For this year’s fall-win­ter cam­paign Mon­cler has for the sec­ond time paired Chi­nese artist Liu Bolin with Amer­i­can pho­tog­ra­pher An­nie Lei­bovitz, who placed the artist in a sur­real Nordic land­scape. Known as “the in­vis­i­ble man”, the artist is de­picted dis­ap­pear­ing into an ice­berg. The cam­paign, shot in Ice­land, un­der­scores the com­pany’s com­mit­ment to en­vi­ron­men­tal sus­tain­abil­ity while re­in­forc­ing Mon­cler’s cold-cli­mate cre­den­tials. There was no prod­uct in sight – Ruffini in­sists it is more im­por­tant for cus­tomers to “un­der­stand our phi­los­o­phy” than see the goods up front. Con­sumers seem to agree: Mon­cler recorded its 14th con­sec­u­tive quar­ter of dou­ble-digit growth in the first half of 2017 and it now has 191 mono­brand stores and 46 multi­brand stores around the world. Asia is driv­ing the ex­pan­sion but Euro­pean stores are also filled with Asian trav­ellers look­ing to take an Ital­ian sou­venir home.

De­spite soar­ing sum­mer tem­per­a­tures in Mi­lan, the com­pany’s bou­tique on Via della Spiga is filled with shop­pers brows­ing the brand’s fall col­lec­tion. In Septem­ber Mon­cler plans to open its re­vamped flag­ship store around the cor­ner on Via Mon­te­napoleone. In­side the Via della Spiga bou­tique there are racks of shiny ski jack­ets in the brand’s sig­na­ture colours of red and blue, multi-coloured rain­coats, fur-cov­ered shoes and a line of chil­dren’s wear in­clud­ing a down sleep­ing set for in­fants. Ev­ery down jacket comes with a two-year guar­an­tee, wash­ing instructions and a cer­tifi­cate af­firm­ing it meets in­ter­na­tional qual­ity guide­lines.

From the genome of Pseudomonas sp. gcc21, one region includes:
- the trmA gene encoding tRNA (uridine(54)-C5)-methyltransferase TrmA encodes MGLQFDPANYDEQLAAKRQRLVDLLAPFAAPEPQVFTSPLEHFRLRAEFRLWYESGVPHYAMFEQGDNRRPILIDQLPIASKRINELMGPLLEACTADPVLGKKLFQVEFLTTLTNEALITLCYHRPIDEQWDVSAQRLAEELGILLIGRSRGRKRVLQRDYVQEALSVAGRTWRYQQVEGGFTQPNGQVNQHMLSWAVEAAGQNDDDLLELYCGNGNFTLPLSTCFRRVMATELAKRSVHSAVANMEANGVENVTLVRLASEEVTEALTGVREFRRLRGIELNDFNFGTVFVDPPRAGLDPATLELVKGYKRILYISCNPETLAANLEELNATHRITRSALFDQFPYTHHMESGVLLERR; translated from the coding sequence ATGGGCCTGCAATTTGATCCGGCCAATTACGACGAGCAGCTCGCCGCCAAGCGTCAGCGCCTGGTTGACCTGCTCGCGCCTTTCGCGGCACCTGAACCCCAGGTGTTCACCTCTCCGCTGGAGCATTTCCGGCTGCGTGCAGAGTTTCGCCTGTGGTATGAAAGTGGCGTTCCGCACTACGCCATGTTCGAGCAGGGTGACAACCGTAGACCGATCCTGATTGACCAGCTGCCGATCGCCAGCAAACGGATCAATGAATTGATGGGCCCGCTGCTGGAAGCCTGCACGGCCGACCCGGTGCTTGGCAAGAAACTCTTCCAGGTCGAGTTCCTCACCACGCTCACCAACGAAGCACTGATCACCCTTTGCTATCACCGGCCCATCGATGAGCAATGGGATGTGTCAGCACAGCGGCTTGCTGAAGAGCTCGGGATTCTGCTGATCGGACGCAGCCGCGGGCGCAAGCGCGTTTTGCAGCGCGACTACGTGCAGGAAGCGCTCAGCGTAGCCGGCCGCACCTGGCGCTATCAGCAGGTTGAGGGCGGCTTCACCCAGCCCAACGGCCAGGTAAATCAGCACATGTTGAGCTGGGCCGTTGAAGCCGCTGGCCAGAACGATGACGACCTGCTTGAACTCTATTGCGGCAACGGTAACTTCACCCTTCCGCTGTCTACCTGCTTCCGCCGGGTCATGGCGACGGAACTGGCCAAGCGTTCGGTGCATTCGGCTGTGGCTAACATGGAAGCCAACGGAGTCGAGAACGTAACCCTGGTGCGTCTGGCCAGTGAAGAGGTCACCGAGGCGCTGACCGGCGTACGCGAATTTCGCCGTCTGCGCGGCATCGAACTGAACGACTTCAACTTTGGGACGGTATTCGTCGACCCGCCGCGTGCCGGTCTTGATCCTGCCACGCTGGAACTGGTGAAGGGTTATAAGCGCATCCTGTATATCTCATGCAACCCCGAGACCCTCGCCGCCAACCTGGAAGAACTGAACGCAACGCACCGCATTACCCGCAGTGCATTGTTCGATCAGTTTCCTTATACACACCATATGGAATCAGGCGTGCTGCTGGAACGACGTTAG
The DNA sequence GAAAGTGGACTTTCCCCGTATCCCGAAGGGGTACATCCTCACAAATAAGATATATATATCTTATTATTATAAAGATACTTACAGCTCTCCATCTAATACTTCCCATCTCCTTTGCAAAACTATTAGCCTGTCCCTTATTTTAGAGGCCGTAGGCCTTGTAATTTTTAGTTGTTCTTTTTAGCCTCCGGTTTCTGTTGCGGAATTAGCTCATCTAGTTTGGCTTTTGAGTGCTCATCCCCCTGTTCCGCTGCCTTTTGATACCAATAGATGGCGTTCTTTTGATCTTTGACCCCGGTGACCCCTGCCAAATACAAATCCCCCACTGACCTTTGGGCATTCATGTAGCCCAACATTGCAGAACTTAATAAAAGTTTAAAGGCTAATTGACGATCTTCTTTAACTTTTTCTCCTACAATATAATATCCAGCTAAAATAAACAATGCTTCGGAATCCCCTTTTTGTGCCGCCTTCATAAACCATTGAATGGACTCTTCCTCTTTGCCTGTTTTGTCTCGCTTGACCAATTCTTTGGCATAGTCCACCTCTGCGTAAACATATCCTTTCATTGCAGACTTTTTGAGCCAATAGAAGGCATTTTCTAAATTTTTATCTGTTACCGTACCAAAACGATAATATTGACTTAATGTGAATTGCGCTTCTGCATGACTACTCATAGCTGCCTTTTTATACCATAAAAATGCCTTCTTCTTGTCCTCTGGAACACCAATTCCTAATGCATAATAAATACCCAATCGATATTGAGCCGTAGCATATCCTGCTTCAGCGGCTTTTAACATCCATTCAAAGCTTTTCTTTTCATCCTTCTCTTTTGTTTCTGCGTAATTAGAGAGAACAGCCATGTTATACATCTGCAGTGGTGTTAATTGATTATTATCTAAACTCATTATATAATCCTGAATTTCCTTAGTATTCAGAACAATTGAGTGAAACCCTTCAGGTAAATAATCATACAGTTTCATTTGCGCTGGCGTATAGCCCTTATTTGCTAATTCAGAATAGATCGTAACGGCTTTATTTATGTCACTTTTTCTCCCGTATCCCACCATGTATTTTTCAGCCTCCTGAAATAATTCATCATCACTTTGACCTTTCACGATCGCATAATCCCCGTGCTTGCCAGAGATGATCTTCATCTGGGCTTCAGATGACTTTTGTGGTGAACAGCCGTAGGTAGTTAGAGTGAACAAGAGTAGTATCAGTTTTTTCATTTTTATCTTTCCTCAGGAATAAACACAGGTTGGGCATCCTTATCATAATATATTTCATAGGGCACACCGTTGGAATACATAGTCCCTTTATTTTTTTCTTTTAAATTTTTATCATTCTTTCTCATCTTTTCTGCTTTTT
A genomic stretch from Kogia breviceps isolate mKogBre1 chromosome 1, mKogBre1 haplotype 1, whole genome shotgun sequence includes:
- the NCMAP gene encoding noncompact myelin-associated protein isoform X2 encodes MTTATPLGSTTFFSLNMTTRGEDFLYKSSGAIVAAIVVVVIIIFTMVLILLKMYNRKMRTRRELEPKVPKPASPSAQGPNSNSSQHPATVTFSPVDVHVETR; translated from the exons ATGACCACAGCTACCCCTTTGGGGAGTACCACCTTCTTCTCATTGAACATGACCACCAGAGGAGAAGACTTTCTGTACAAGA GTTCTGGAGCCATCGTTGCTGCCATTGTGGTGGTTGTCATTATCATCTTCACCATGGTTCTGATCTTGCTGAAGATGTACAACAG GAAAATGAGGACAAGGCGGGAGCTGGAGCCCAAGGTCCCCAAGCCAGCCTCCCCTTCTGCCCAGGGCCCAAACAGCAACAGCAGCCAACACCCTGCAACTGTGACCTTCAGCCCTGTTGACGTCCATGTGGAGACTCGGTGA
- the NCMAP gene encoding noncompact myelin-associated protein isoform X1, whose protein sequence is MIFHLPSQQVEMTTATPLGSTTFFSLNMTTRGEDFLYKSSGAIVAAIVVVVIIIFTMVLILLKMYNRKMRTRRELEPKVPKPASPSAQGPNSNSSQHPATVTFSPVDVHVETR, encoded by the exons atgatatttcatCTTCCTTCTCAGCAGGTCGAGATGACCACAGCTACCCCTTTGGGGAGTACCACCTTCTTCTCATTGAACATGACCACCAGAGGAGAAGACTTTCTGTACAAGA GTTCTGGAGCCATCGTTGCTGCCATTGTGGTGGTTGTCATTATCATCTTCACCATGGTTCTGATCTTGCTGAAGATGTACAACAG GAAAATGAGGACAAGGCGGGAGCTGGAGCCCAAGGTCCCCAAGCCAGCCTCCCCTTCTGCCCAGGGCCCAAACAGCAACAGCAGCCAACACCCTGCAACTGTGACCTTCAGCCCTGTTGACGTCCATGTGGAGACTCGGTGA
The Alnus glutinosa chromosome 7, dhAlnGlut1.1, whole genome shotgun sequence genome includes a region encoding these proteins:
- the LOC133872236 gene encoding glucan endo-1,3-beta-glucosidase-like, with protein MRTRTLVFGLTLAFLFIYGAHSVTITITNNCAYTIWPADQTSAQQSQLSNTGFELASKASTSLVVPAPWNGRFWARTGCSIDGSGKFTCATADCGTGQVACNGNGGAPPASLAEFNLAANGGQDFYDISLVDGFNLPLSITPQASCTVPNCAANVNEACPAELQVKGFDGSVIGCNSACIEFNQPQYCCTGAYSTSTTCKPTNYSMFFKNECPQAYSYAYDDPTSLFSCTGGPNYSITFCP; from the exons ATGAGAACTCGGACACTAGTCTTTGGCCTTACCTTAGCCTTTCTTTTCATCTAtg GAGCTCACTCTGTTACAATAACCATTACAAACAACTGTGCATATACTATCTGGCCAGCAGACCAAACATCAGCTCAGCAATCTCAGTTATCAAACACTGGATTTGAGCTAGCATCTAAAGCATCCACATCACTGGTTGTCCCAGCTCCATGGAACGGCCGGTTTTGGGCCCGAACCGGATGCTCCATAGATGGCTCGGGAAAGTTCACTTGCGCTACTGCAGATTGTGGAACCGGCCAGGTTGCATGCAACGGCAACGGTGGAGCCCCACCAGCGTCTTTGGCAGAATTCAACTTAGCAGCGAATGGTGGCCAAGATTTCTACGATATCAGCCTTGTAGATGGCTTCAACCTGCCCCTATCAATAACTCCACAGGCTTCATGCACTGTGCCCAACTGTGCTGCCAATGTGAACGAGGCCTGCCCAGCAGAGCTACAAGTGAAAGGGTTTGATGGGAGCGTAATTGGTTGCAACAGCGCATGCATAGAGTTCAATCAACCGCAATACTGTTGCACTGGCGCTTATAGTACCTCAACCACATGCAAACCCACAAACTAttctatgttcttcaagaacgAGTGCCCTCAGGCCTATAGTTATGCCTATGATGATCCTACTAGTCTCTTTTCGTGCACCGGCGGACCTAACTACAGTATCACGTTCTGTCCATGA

Ruffini says de­mand is grow­ing in Hong Kong, Ja­pan and South Korea and there are 28 stores in China. Mon­cler also hopes to cap­i­talise on Asian tourism with the re­cent open­ing of its first Aus­tralian store at Mel­bourne’s Chad­stone shop­ping cen­tre. The 200sqm store opened its doors in April and Ruffini says he’s sur­prised at the en­thu­si­as­tic re­sponse from Aus­tralian con­sumers. “We have had an in­cred­i­bly good re­ac­tion – hon­estly I would say one of the best for a new coun­try.”

Dec­o­rated in white guil­loche mar­ble and brass, the Chad­stone store was de­signed by the French duo Gilles & Boissier. Ruffini is al­ready talk­ing about open­ing another store in Syd­ney but first he wants to get bet­ter ac­quainted with his Aus­tralian cus­tomers’ tastes. “A guy liv­ing in Mel­bourne has a dif­fer­ent men­tal­ity to one in Harbin or Mi­lan. We don’t do spe­cific pro­duc­tion for ev­ery coun­try, but we try to un­der­stand what they want. We will take it step by step – we want to have good re­la­tions with our cus­tomers.”

“To have the light­est weight in the mar­ket is im­por­tant for peo­ple who are trav­el­ling a lot.”

W

Remo Ruffini, chair­man, CEO and part-owner of Mon­cler